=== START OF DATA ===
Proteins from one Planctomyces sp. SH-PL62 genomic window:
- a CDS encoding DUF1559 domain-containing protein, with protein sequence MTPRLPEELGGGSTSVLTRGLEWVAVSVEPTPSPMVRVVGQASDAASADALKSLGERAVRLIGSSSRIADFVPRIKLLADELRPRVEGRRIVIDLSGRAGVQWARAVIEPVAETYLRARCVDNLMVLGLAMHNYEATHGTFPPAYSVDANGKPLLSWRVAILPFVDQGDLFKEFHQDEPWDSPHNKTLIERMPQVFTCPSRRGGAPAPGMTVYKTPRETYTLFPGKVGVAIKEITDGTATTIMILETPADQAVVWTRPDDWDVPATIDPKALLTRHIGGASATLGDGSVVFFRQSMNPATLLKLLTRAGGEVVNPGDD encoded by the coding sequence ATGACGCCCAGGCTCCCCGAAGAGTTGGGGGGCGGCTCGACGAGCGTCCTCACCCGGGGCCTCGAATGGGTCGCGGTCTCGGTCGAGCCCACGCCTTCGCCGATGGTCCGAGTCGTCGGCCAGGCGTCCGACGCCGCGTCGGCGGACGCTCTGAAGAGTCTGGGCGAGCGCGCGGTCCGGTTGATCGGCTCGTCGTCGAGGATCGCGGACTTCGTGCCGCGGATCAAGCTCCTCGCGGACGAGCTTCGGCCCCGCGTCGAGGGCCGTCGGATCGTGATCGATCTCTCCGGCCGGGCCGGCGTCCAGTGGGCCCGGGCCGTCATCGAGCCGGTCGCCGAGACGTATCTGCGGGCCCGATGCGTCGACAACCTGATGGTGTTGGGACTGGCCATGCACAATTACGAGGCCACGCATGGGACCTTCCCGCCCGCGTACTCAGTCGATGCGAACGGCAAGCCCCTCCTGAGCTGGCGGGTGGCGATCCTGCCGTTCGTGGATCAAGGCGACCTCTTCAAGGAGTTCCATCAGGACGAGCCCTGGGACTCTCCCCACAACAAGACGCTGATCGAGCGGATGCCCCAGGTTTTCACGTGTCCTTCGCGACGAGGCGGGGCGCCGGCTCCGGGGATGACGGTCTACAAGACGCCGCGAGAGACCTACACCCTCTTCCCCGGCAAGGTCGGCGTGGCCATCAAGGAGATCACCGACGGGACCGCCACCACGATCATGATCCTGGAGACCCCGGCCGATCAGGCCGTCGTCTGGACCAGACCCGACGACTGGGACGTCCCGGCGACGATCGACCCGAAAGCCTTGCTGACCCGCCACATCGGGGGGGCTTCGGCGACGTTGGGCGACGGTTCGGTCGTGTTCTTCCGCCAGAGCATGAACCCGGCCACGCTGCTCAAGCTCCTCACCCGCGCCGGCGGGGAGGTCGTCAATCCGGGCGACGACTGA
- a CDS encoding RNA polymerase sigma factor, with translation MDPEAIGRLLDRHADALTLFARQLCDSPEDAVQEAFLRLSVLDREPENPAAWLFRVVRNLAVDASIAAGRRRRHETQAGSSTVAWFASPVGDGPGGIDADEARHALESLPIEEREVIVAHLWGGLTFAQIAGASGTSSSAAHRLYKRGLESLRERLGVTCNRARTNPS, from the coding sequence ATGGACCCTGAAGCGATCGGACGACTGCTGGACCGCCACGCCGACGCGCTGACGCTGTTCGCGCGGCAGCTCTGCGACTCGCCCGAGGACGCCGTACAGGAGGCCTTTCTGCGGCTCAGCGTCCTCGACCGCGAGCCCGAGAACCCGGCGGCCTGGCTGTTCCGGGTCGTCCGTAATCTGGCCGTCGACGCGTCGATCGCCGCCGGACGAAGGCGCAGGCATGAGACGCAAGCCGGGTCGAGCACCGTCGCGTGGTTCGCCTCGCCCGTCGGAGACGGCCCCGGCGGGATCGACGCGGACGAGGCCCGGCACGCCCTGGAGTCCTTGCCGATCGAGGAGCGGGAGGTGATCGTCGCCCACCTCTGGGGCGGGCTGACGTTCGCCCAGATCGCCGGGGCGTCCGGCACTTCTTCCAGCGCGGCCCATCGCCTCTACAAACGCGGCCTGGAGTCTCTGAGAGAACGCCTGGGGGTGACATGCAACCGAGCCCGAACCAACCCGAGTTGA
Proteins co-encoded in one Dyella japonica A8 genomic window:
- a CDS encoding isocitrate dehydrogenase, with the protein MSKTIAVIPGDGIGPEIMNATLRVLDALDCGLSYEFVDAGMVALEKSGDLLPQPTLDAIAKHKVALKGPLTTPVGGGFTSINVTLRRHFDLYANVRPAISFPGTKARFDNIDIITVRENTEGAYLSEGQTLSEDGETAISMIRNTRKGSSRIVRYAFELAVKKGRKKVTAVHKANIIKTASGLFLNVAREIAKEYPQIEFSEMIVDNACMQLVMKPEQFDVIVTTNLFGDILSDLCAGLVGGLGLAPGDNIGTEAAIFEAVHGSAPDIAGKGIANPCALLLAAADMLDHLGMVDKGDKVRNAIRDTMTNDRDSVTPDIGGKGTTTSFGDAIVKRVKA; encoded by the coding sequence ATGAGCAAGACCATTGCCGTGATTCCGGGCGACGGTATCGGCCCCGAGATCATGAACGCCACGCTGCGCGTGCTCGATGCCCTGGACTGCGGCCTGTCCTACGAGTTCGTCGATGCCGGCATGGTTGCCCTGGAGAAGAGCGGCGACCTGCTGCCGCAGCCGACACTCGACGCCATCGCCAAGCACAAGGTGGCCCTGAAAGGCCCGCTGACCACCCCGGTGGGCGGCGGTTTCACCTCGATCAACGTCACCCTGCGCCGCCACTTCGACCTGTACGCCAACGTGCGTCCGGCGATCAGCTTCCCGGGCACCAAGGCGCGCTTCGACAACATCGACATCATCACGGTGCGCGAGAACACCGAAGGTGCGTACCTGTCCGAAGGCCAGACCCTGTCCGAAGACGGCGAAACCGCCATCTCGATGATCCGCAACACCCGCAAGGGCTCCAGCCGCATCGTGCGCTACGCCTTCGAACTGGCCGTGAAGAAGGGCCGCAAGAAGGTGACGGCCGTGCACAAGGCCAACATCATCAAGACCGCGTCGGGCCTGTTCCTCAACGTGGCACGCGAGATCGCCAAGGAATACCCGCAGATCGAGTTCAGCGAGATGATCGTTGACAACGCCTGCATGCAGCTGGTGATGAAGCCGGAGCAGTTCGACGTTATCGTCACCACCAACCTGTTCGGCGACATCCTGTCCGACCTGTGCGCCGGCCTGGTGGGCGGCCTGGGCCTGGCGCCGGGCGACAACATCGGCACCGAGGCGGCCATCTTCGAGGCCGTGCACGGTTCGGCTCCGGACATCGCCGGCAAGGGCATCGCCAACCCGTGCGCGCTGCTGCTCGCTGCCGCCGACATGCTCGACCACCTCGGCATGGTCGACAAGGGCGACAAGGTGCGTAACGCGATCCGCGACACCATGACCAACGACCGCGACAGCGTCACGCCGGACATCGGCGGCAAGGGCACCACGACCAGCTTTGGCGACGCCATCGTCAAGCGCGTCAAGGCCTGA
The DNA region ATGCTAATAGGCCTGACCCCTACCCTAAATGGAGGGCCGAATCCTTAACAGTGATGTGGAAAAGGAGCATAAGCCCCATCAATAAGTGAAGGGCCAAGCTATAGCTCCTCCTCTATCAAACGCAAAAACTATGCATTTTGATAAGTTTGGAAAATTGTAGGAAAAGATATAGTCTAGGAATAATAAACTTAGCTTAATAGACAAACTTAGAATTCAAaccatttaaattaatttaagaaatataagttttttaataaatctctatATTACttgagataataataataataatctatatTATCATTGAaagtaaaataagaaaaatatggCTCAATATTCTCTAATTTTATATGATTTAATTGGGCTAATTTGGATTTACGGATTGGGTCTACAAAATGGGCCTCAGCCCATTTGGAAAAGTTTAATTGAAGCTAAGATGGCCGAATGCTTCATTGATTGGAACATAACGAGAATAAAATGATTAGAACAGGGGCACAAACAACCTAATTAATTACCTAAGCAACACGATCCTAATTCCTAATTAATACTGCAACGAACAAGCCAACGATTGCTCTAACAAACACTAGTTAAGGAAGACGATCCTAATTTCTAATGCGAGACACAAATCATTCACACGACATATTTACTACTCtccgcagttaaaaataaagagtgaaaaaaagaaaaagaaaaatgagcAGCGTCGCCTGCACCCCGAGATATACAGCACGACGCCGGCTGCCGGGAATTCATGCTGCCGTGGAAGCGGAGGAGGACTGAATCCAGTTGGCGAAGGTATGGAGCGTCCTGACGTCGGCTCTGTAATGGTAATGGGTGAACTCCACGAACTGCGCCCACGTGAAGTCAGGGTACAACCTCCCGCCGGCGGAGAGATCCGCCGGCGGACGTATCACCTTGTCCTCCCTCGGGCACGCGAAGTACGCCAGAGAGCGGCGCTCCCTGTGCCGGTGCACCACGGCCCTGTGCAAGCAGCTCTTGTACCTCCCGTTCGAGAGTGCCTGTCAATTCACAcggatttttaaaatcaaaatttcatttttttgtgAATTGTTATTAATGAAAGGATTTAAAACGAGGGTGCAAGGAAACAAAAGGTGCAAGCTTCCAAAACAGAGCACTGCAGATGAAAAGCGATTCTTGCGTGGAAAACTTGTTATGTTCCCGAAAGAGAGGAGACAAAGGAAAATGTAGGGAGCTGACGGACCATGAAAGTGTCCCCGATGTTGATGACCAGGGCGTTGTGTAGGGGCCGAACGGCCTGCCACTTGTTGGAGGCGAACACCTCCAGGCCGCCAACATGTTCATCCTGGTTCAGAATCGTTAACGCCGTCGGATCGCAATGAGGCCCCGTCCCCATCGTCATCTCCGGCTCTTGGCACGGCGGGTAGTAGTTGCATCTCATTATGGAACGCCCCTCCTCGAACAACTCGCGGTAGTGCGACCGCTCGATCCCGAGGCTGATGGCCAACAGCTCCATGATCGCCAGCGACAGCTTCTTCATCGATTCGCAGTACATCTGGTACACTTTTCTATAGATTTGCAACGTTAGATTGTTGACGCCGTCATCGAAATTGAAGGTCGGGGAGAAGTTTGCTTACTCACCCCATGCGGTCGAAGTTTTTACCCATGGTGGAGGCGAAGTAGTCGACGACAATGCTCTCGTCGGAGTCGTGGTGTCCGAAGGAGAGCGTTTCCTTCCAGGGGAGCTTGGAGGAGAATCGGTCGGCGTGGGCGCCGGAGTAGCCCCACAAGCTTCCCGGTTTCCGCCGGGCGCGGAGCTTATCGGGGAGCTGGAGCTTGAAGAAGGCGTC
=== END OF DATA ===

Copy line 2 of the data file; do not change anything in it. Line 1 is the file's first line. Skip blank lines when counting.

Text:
- a CDS encoding DUF1559 domain-containing protein, with protein sequence MTPRLPEELGGGSTSVLTRGLEWVAVSVEPTPSPMVRVVGQASDAASADALKSLGERAVRLIGSSSRIADFVPRIKLLADELRPRVEGRRIVIDLSGRAGVQWARAVIEPVAETYLRARCVDNLMVLGLAMHNYEATHGTFPPAYSVDANGKPLLSWRVAILPFVDQGDLFKEFHQDEPWDSPHNKTLIERMPQVFTCPSRRGGAPAPGMTVYKTPRETYTLFPGKVGVAIKEITDGTATTIMILETPADQAVVWTRPDDWDVPATIDPKALLTRHIGGASATLGDGSVVFFRQSMNPATLLKLLTRAGGEVVNPGDD encoded by the coding sequence ATGACGCCCAGGCTCCCCGAAGAGTTGGGGGGCGGCTCGACGAGCGTCCTCACCCGGGGCCTCGAATGGGTCGCGGTCTCGGTCGAGCCCACGCCTTCGCCGATGGTCCGAGTCGTCGGCCAGGCGTCCGACGCCGCGTCGGCGGACGCTCTGAAGAGTCTGGGCGAGCGCGCGGTCCGGTTGATCGGCTCGTCGTCGAGGATCGCGGACTTCGTGCCGCGGATCAAGCTCCTCGCGGACGAGCTTCGGCCCCGCGTCGAGGGCCGTCGGATCGTGATCGATCTCTCCGGCCGGGCCGGCGTCCAGTGGGCCCGGGCCGTCATCGAGCCGGTCGCCGAGACGTATCTGCGGGCCCGATGCGTCGACAACCTGATGGTGTTGGGACTGGCCATGCACAATTACGAGGCCACGCATGGGACCTTCCCGCCCGCGTACTCAGTCGATGCGAACGGCAAGCCCCTCCTGAGCTGGCGGGTGGCGATCCTGCCGTTCGTGGATCAAGGCGACCTCTTCAAGGAGTTCCATCAGGACGAGCCCTGGGACTCTCCCCACAACAAGACGCTGATCGAGCGGATGCCCCAGGTTTTCACGTGTCCTTCGCGACGAGGCGGGGCGCCGGCTCCGGGGATGACGGTCTACAAGACGCCGCGAGAGACCTACACCCTCTTCCCCGGCAAGGTCGGCGTGGCCATCAAGGAGATCACCGACGGGACCGCCACCACGATCATGATCCTGGAGACCCCGGCCGATCAGGCCGTCGTCTGGACCAGACCCGACGACTGGGACGTCCCGGCGACGATCGACCCGAAAGCCTTGCTGACCCGCCACATCGGGGGGGCTTCGGCGACGTTGGGCGACGGTTCGGTCGTGTTCTTCCGCCAGAGCATGAACCCGGCCACGCTGCTCAAGCTCCTCACCCGCGCCGGCGGGGAGGTCGTCAATCCGGGCGACGACTGA